Which leads into the issue of parking. If guests will be driving, how long will it take them to find parking? It’s always a nice touch to provide parking free of charge when available. This may mean first, budget accommodation and second, searching out a venue with an attached garage or one that is close to several garages or lots. You should always provide details regarding street parking to event attendees ahead of the event. This prevents day of confusion if a garage is not available!
What does the space look like? More importantly, what kind of event are you hosting? It’s important to identify what you will require from your venue ahead of time. If you need space to whiteboard, look for venues with large, empty walls. If you will be leading a training, ensure there will be enough power sources and desktops. Occasionally however, you may come in the day of and want to completely change the set up. It’s important to know how flexible the venue will be in moving tables and chairs to make sure you get the exact layout you need!
When I walk into a tech friendly, modern event space as opposed to a conference room with one large table, I feel more engaged in the task at hand. Atmosphere can help to lighten up the stress of even the most serious of conversations. Give your staff that beautiful skyline to look at while you discuss the upcoming deadlines!
Working for an IT Consulting firm has taught me the importance of having access to great technology. Whether you are giving a presentation or having a board meeting, simple access to monitors, televisions, telephones and microphones can make it easier to get through your agenda and help keep everyone on the same page. You may also have attendees joining offsite and access to technology will ensure the meeting runs smoothly. The ability for everyone to visualize the presentation is key!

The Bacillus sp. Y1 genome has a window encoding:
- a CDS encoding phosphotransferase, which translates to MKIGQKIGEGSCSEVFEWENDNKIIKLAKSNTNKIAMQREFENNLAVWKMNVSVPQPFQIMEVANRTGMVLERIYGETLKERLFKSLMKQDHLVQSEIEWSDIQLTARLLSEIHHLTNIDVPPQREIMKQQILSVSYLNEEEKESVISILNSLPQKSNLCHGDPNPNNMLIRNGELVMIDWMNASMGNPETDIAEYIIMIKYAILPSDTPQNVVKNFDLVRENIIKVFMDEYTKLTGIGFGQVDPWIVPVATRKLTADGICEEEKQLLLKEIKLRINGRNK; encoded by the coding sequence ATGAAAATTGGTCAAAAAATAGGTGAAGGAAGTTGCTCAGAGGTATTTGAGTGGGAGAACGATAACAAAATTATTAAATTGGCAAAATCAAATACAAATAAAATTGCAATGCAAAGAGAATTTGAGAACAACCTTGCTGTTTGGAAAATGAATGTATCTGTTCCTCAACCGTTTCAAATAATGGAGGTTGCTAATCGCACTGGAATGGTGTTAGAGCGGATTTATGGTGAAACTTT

Having a facilities coordinator on hand during an event takes 90% of the stress away from the people putting the event together. Let the coordinator deal with the catering (they probably have great connections, anyway) while you focus on networking with that former client. And, if any day of issues do come up, it’s great to have someone on site who can answer your questions!
Questions to always keep in mind when picking a venue: will my guests have to navigate large buildings, is there a front desk attendant and how do the elevators work after hours? If there are only a few people helping with the event, you will want to make ease of access to the event itself as simple as possible, so as not to lose hands towards directing people where to go. Finally, you should make sure the building is handicapped accessible and there is ease of access to private areas should the need arise!
These items are just the beginning of what you should consider when booking your event space. A great event begins with a great venue and the above considerations will help ensure you ask yourself the right questions when selecting that space.
You Might Also Like
If you’re in the Federal Government, innovation can feel like a real challenge. But there...
Have you ever made a production plan but had a difficult time explaining it to your team or...